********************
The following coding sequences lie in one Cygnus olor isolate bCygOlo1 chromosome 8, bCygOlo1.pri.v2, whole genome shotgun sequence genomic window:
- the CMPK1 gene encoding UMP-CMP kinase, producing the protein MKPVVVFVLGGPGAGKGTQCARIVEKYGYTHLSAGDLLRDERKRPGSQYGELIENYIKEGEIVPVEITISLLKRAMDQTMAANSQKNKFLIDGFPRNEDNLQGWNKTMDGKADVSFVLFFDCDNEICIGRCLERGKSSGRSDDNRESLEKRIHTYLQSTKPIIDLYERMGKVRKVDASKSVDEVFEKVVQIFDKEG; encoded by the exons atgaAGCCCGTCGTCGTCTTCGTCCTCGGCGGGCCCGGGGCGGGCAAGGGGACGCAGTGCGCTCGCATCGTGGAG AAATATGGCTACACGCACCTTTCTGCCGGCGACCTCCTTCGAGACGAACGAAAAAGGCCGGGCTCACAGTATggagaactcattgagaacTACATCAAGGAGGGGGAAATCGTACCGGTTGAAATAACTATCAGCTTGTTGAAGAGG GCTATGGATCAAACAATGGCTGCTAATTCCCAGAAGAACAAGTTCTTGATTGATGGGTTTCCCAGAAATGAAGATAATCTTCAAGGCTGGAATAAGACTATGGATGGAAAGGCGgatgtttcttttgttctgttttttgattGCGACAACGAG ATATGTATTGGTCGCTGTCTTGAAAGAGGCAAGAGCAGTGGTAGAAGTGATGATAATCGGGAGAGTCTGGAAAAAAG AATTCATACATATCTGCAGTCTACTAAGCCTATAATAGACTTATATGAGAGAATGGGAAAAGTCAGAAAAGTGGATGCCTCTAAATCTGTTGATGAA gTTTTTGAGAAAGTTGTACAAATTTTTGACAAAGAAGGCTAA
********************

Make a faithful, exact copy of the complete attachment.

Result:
The following coding sequences lie in one Cygnus olor isolate bCygOlo1 chromosome 8, bCygOlo1.pri.v2, whole genome shotgun sequence genomic window:
- the CMPK1 gene encoding UMP-CMP kinase, producing the protein MKPVVVFVLGGPGAGKGTQCARIVEKYGYTHLSAGDLLRDERKRPGSQYGELIENYIKEGEIVPVEITISLLKRAMDQTMAANSQKNKFLIDGFPRNEDNLQGWNKTMDGKADVSFVLFFDCDNEICIGRCLERGKSSGRSDDNRESLEKRIHTYLQSTKPIIDLYERMGKVRKVDASKSVDEVFEKVVQIFDKEG; encoded by the exons atgaAGCCCGTCGTCGTCTTCGTCCTCGGCGGGCCCGGGGCGGGCAAGGGGACGCAGTGCGCTCGCATCGTGGAG AAATATGGCTACACGCACCTTTCTGCCGGCGACCTCCTTCGAGACGAACGAAAAAGGCCGGGCTCACAGTATggagaactcattgagaacTACATCAAGGAGGGGGAAATCGTACCGGTTGAAATAACTATCAGCTTGTTGAAGAGG GCTATGGATCAAACAATGGCTGCTAATTCCCAGAAGAACAAGTTCTTGATTGATGGGTTTCCCAGAAATGAAGATAATCTTCAAGGCTGGAATAAGACTATGGATGGAAAGGCGgatgtttcttttgttctgttttttgattGCGACAACGAG ATATGTATTGGTCGCTGTCTTGAAAGAGGCAAGAGCAGTGGTAGAAGTGATGATAATCGGGAGAGTCTGGAAAAAAG AATTCATACATATCTGCAGTCTACTAAGCCTATAATAGACTTATATGAGAGAATGGGAAAAGTCAGAAAAGTGGATGCCTCTAAATCTGTTGATGAA gTTTTTGAGAAAGTTGTACAAATTTTTGACAAAGAAGGCTAA